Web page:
Do you like chocolate? Don’t lose your temper

March 10, 2011
Owner Chris Harmes hoists 10 pounds of chocolate next to the Hilliards’ tempering machine. BY BOB YESBEK

As legions of chocoholics descend on Rehoboth’s Chocolate Festival this weekend, it seems as good a time as any to explore the magic hidden within the pods of the Theobroma cacao tree. So here’s the short course: The seeds inside the pod are intensely bitter, and must be fermented to develop that “chocolaty” taste. They’re then dried, cleaned, roasted and ground.

This produces chocolate liquor - no, not that glorious stuff you buy in the pretty Godiva bottle, but actually a thick mass of cocoa solids and cocoa butter. The addition of sugar and other ingredients gives rise to different varieties of chocolate.

All that exhaustive research made me hungry, so I moved my quest out onto Coastal Highway. And there it was: Rocky Mountain Chocolate Factory! I felt like Willy Wonka after a triple espresso latte. Research suggests that chocolate actually lowers blood pressure, and I’ll admit that a blissful calm came over me as I entered the store. Of course, it could also have been the smiling faces of Roberta Wuttke and Chris Harmes. Roberta owns the store on Second Street in Lewes, and Chris is the proprietor of the one in Tanger Seaside Outlets. Their combined experience covers just about everything there is to know about the pods’ tantalizing elixir.

The chocolate arrives at the store in 10-pound blocks. Some are dark, some are lighter, and some are actually white. Dark chocolate has more cocoa solids, less cocoa butter and sugar. The lighter variety has more cocoa butter, sugar and sometimes even milk solids; hence the name “milk chocolate.” White chocolate is just cocoa butter, sugar and milk without any cocoa solids.

Chocolate is persnickety about how it’s handled, and must be carefully tempered before it can be fashioned into shapes. The blocks are broken up with a hammer and loaded into a Hilliards Chocolate System machine which slowly melts and stirs the chocolate. The device elevates the auburn liquid to a precise temperature and then gradually reduces the heat to the point where it can be dipped or molded into shapes. Any deviation from this tempering ritual will cause the chocolate to “bloom” when the solids and the cocoa butter separate. It still tastes OK, but it’s not shiny anymore. They have to start all over.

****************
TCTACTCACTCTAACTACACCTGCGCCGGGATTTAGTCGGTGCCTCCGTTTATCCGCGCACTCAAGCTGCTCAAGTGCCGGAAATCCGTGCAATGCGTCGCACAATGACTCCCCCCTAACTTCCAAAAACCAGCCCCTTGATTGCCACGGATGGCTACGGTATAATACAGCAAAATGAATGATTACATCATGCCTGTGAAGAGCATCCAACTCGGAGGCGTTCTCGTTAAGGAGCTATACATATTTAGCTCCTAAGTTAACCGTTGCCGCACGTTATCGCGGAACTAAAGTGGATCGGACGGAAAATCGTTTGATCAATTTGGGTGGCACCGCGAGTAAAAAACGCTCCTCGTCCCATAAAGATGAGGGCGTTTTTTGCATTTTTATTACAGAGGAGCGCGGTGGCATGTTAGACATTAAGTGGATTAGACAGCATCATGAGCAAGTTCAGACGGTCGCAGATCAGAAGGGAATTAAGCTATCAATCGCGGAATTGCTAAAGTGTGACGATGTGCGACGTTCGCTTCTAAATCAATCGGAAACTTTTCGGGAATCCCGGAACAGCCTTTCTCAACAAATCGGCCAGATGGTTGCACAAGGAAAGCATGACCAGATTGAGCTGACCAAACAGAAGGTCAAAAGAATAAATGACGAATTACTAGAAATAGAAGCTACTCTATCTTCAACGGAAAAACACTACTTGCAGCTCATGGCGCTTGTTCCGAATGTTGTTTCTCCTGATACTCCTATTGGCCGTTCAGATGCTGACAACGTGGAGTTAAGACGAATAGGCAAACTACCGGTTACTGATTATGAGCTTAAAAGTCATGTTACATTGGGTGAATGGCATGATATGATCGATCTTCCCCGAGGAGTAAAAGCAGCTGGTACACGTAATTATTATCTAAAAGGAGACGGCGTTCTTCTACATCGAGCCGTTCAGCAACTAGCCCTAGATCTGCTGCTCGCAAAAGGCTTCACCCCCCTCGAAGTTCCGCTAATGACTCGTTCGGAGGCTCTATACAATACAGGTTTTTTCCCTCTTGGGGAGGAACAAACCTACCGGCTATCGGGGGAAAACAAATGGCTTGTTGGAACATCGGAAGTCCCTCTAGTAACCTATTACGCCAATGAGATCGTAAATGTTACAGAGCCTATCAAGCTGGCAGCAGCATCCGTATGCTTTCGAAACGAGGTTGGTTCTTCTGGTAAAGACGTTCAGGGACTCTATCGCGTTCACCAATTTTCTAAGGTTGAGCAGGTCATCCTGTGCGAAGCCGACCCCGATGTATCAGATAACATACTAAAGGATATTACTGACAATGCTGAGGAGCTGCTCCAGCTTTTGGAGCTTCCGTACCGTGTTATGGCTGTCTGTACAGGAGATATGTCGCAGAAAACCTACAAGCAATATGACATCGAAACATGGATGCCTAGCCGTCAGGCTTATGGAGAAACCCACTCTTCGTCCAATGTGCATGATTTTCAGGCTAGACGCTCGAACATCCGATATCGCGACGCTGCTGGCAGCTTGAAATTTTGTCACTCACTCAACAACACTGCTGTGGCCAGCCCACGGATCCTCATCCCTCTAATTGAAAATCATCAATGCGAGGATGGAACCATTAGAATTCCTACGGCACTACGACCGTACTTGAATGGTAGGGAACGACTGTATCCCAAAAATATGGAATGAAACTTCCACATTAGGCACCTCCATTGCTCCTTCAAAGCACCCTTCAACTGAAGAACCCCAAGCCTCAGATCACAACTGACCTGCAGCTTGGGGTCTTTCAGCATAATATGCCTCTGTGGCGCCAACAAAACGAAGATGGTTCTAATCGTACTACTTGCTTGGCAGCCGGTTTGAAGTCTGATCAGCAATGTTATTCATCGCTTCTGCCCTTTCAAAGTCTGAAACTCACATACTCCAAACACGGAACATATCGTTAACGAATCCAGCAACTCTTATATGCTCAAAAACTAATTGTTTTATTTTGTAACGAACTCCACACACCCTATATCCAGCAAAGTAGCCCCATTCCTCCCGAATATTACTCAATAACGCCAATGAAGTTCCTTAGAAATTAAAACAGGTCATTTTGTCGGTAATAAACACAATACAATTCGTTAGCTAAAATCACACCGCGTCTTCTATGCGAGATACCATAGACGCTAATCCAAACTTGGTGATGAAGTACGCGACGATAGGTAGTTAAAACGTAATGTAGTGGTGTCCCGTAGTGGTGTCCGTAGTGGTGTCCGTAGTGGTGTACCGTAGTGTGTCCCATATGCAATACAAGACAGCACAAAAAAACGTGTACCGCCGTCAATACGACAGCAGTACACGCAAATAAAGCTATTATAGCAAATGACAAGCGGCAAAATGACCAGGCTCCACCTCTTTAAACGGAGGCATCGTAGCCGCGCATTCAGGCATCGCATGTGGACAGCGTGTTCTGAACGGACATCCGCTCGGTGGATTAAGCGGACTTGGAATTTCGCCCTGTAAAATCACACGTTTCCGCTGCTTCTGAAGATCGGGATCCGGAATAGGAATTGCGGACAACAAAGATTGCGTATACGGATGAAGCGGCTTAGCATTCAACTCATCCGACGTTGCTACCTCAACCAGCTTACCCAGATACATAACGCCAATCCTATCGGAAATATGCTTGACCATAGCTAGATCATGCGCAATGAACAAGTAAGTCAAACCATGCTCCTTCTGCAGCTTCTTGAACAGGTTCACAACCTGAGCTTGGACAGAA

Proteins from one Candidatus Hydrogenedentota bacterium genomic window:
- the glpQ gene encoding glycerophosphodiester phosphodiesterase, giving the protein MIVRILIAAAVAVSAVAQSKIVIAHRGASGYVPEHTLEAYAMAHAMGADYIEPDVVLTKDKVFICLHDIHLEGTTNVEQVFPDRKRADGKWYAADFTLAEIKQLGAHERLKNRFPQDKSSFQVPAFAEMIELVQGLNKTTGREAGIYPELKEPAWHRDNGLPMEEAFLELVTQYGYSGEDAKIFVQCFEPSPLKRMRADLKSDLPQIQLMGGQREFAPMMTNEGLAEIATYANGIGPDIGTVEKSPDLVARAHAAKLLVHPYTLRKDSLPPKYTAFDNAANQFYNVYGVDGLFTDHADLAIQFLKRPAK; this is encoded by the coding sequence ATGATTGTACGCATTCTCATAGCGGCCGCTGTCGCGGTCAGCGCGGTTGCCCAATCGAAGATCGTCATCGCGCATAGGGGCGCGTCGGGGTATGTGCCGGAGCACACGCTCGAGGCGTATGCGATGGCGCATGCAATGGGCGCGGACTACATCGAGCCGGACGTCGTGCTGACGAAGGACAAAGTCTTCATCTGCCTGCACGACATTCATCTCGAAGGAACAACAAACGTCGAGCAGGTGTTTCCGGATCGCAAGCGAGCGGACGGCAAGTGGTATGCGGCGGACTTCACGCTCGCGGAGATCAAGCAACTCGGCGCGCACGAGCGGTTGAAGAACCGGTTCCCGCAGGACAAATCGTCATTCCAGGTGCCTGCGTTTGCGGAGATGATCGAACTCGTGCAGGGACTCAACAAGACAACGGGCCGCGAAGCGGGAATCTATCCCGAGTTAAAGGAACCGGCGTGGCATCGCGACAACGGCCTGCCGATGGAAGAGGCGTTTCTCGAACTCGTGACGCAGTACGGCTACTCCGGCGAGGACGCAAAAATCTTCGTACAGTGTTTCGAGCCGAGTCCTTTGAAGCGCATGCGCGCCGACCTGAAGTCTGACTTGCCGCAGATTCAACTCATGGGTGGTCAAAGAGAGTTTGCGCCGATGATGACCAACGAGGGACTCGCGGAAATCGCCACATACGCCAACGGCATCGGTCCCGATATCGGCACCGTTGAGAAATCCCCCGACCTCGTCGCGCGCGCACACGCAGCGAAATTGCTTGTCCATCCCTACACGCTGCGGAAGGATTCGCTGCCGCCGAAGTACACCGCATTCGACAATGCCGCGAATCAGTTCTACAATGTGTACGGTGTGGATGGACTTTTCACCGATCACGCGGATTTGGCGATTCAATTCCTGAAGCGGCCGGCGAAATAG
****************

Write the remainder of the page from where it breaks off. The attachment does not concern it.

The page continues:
Rocky Mountain Chocolate Factory can personalize your cocoa experience. Bring them a bottle of your favorite wine, and they’ll enrobe it in chocolate and decorate it for the occasion. You and your significant other can then don your bunny slippers, pull the little ripcord to release the fragrant shell, pop the cork, and give your endorphins a run for their money.

Chris Harmes uses custom molds, some of which are made in Germany, to make edible shot glasses, decorative containers and clever chocolate disks imprinted with a saying or a design. Local businesses such as Dogfish Head, Boardwalk Plaza Hotel, Outlet Liquors and even Wilmington University have used the tasty little coins to promote their services.

It isn’t just about chocolate at Rocky Mountain. Liquid sugars and heavy cream from Lewes Dairy are blended in copper kettles and bubbled to make caramel. Apples are dipped into the golden-brown potion and then adorned with everything from M&Ms to nonpareils to crushed peanuts. I peeked into the Lewes store late one evening to find Klaus, Roberta’s husband and business partner, crafting tray after tray of caramel apples for a wedding reception. The names of the bride and groom were printed onto chocolate discs and integrated into the decoration. The one-of-a-kind result was remarkable.

Candy is vulnerable to weather, humidity and even the summer sun shining into the store. As Chris recounted horror stories of failed air conditioners and warm days when the front door is constantly opened, she rolled her eyes and said, “Chocolate is a love affair. And it takes a heck of a lot of work!” Truth be told, she didn’t say “heck,” and I could tell she meant every word.

  • So many restaurants, so little time! Food writer Bob Yesbek gives readers a sneak peek behind the scenes, exposing the inner workings of the local culinary industry, from the farm to the table and everything in between. He can be reached at

    Masthead photo by Grant Gursky. Used with permission from Coastal Style Magazine.

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